The Dome
Our plan required arcs and rings of several diameters, width, and thickness. The wall ring would be a double lamination, with an outer radius of 3'9" and a width of four inches. The dome base ring (three layers of plywood) was an even four feet in radius, again with a four-inch width. (The overlap would later aid in the installation of weather skirts.)

The main slit arches, dome ribs, and shutter arcs each also had their own radii, width, and thickness. Altogether, we cut a total of 98 four-foot arcs. These were laminated, glued, and screwed to form rings of appropriate diameter. We then cut the arcs to length and prepared to assemble the dome. Using a homemade trammel to scribe full-sized plans on our shop floor was an enormous aid in visualizing what we were trying to accomplish. The dome framework went together quite smoothly. Where the ribs met at odd angles, we elected to join them with hinges. I didn't think this would work, but it really turned out to be the way to go! The slit opening is over 33 inches wide and extends well beyond zenith. Not including the main slit arcs, there are six sets of support ribs.

Covering our poor, naked skeleton of a dome was the most tedious part of the entire operation. We used clear plastic to make the gore patterns and cut each gore from sanded 1/8-inch Masonite. Joining and securing the gores turned out to be a trial, as the plastic must have stretched as we stapled it to the dome frame. Fortunately, our plans carried a generous "tolerance" range and we were able to fine-tune each gore upon installation. Once the gores were on, we caulked each seam and added lengths of pine trim for added protection. After allowing the caulk to dry, we threw on several coats of primer and painted the dome interior a very dark, flat black. In order to prevent summer overheating, we used aluminum paint on the dome's outer surface. It looks like a "real" observatory and the paint matched our aluminum-sheet weather skirts.

Almost Done!
Seduced by the call of jambalaya and beer (it's a Wisconsin thing), several teachers dropped by to raise the dome. Although many of our club members are juniors and seniors, liability issues prevented any of them from being in on the big lift. Okay, okay: we didn't want them to know about the free food! The dome now rides on eight three-inch wheels, each capable of supporting 110 pounds. Four lateral guide wheels keep the dome to the "curved and narrow," and both shutters roll on a pair of tracks fashioned from a donated bed frame.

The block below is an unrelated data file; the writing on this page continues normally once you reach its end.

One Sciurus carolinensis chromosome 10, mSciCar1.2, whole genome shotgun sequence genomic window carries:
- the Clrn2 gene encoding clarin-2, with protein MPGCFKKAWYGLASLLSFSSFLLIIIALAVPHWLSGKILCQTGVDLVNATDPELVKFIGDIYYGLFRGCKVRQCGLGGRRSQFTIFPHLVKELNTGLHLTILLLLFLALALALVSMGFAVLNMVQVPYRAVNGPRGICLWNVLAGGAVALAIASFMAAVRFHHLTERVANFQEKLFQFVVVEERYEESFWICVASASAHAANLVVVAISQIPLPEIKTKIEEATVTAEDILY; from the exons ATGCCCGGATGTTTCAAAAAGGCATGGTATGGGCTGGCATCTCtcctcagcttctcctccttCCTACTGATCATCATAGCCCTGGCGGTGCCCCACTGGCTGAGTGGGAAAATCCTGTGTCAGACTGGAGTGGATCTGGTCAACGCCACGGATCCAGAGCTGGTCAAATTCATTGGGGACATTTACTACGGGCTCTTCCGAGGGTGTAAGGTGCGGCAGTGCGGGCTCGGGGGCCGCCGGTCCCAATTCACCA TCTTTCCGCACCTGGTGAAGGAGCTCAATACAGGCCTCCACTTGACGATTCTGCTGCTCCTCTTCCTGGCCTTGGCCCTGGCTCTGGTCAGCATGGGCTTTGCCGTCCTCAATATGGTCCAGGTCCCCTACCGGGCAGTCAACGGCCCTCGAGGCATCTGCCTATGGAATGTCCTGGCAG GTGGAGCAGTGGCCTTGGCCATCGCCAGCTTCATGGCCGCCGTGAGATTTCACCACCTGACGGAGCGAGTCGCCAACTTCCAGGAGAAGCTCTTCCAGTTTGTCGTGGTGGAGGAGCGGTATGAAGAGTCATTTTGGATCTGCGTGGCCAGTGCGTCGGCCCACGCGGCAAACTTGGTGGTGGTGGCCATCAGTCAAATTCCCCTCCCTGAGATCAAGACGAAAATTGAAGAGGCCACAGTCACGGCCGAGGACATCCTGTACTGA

We elected to cover the upper tracks to prevent ice accumulation, but to leave the lower tracks open for fear that any added extension might pose a collision risk on a dark night. While they still pose a hazard, red "blinkies" alert approaching visitors to the shifting position of the lower track rail. We installed the door, wired the electrical service, added a set of heavy-weather tie-downs, and arranged our final inspection with the city of Kenosha. First light came just in time for Halloween.

While not drawing a dime of school district funds, our "Stargate Observatory" cost less than $800, took only a few weekends to build, and looks capable of enduring for some time. We are spending a lot more time under the stars and our science program now boasts deep-sky observing and basic astrophotography. We hope to obtain funding for a larger observatory (the "Rising Star" Observatory) sometime down the road and fully expect it to become a community effort as well as a community resource.